Which brings us back to the question of why people do things like this to themselves and others. Sometimes the extreme nature of the modification is in fact the point: it shows that you have the fortitude to go through such a thing, the wealth to pay for the procedure, and/or the status not to mind the ways in which it reduces your ability to function. Sometimes the alterations get fetishized. Sometimes they’re viewed in highly spiritual and symbolic terms; circumcision of both the male and female variety are often linked to notions of “purity,” in ways quite separate from physical health.
But it’s also worth noting that pushback is also common. If a group gets conquered by outsiders, their new rulers may forbid such practices as a way of erasing ethnic identity. If a group wants to separate themselves from the people around them, they may eschew the body modifications the rest of the community practices (this is often thought to be the reason behind the prohibition in Leviticus against tattoos). Reformers may want to outlaw customs that seem to be harming or restricting the freedoms of those modified — but such attempts often meet with opposition from the very people they are trying to help, because of how cultural ideals get bound up in such matters.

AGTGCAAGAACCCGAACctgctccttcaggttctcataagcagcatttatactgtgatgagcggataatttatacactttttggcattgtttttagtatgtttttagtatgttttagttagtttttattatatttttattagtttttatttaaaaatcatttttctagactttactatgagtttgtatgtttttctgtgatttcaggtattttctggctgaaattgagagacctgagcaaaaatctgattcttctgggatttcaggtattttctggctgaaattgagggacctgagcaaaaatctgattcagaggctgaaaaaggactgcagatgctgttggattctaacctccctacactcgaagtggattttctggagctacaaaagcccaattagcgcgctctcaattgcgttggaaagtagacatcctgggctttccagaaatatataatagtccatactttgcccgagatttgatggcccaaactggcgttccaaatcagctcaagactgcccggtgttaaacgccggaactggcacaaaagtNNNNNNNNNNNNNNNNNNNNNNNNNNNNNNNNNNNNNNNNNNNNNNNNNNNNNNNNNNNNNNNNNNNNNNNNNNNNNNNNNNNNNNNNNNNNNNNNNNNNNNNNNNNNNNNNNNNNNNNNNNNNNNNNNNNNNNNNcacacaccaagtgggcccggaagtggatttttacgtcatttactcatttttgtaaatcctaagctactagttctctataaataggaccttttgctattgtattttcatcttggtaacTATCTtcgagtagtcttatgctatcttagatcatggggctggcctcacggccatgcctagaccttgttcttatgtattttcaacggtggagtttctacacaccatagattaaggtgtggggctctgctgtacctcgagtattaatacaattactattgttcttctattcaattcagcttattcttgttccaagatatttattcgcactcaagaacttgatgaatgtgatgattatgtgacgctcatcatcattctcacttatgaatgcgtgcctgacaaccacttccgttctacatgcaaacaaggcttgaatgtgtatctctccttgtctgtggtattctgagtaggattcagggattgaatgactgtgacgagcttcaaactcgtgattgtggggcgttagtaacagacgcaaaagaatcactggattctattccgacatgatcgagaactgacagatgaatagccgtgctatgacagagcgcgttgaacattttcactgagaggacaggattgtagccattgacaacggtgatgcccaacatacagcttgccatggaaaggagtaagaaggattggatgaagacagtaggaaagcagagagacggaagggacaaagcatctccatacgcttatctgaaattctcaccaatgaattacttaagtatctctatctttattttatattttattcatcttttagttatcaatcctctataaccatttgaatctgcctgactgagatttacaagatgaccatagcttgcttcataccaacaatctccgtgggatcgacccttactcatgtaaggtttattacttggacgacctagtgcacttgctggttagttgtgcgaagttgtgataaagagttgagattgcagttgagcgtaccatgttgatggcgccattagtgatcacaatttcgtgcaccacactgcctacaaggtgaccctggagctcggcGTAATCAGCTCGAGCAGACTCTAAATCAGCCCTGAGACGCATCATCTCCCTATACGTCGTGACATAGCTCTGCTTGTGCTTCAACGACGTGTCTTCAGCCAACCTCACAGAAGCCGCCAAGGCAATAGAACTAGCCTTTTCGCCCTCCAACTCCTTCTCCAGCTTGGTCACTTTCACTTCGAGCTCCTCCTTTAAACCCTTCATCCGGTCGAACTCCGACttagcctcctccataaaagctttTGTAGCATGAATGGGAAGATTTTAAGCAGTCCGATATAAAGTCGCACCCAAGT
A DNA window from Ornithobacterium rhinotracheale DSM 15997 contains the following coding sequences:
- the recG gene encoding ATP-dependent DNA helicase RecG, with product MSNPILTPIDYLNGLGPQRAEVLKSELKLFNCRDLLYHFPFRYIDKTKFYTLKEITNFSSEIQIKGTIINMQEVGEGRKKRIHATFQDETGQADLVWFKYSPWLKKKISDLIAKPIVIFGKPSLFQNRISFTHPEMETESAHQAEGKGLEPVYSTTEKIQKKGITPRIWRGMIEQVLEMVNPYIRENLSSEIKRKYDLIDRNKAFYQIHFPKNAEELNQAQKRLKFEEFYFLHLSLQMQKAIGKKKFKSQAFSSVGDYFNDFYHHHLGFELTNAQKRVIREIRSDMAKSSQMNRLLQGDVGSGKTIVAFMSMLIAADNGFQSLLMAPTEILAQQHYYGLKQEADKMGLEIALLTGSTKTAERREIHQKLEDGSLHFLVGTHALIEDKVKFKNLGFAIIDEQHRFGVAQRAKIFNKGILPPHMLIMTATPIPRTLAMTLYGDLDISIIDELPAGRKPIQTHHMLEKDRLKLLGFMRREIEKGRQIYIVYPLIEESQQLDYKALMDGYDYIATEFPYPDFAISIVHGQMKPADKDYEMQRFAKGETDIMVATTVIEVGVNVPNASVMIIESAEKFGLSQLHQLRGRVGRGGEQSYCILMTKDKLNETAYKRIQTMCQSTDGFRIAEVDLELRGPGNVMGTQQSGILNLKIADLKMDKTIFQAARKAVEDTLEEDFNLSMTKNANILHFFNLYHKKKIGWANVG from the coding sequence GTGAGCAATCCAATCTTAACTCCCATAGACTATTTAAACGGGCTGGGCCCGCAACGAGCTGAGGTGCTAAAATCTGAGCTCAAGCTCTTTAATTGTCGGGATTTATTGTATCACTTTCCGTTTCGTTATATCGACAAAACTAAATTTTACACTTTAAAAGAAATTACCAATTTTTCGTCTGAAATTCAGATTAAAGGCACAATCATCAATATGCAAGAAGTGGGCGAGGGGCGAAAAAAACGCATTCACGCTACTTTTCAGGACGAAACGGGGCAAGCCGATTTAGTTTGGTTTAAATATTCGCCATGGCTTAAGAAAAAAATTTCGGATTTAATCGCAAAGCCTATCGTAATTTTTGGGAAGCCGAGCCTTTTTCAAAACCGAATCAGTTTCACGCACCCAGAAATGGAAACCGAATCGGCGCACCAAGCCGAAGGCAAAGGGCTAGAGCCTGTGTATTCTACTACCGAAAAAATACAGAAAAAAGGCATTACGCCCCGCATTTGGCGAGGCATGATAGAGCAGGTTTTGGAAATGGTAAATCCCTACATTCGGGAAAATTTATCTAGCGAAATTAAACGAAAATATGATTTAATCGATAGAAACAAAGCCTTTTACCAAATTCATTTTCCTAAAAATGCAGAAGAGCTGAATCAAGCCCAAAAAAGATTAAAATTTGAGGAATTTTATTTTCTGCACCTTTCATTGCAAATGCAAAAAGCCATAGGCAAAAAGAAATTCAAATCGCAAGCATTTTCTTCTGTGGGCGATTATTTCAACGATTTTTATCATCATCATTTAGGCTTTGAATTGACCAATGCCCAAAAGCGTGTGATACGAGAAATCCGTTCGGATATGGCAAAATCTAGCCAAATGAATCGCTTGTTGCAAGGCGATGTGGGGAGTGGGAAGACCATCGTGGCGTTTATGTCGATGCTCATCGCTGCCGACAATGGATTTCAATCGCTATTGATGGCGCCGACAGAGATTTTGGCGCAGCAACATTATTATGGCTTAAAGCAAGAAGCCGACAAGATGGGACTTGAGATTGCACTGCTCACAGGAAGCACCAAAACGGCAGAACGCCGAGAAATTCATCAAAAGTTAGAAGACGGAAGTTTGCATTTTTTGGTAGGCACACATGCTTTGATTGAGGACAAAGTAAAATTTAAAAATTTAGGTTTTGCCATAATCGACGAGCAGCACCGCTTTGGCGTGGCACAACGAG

So all in all, an incredibly complex set of factors goes into calculating how a tradition of body modification fits into any given society. But as the film Black Panther shows, the power of such things to mark and broadcast identity is huge . . . so maybe our fiction can look beyond earrings and the occasional tattoo to showcase more possibilities for the human body. After all, with magic and advanced technology available, surely people would find some fascinating new things to do with their flesh and bone.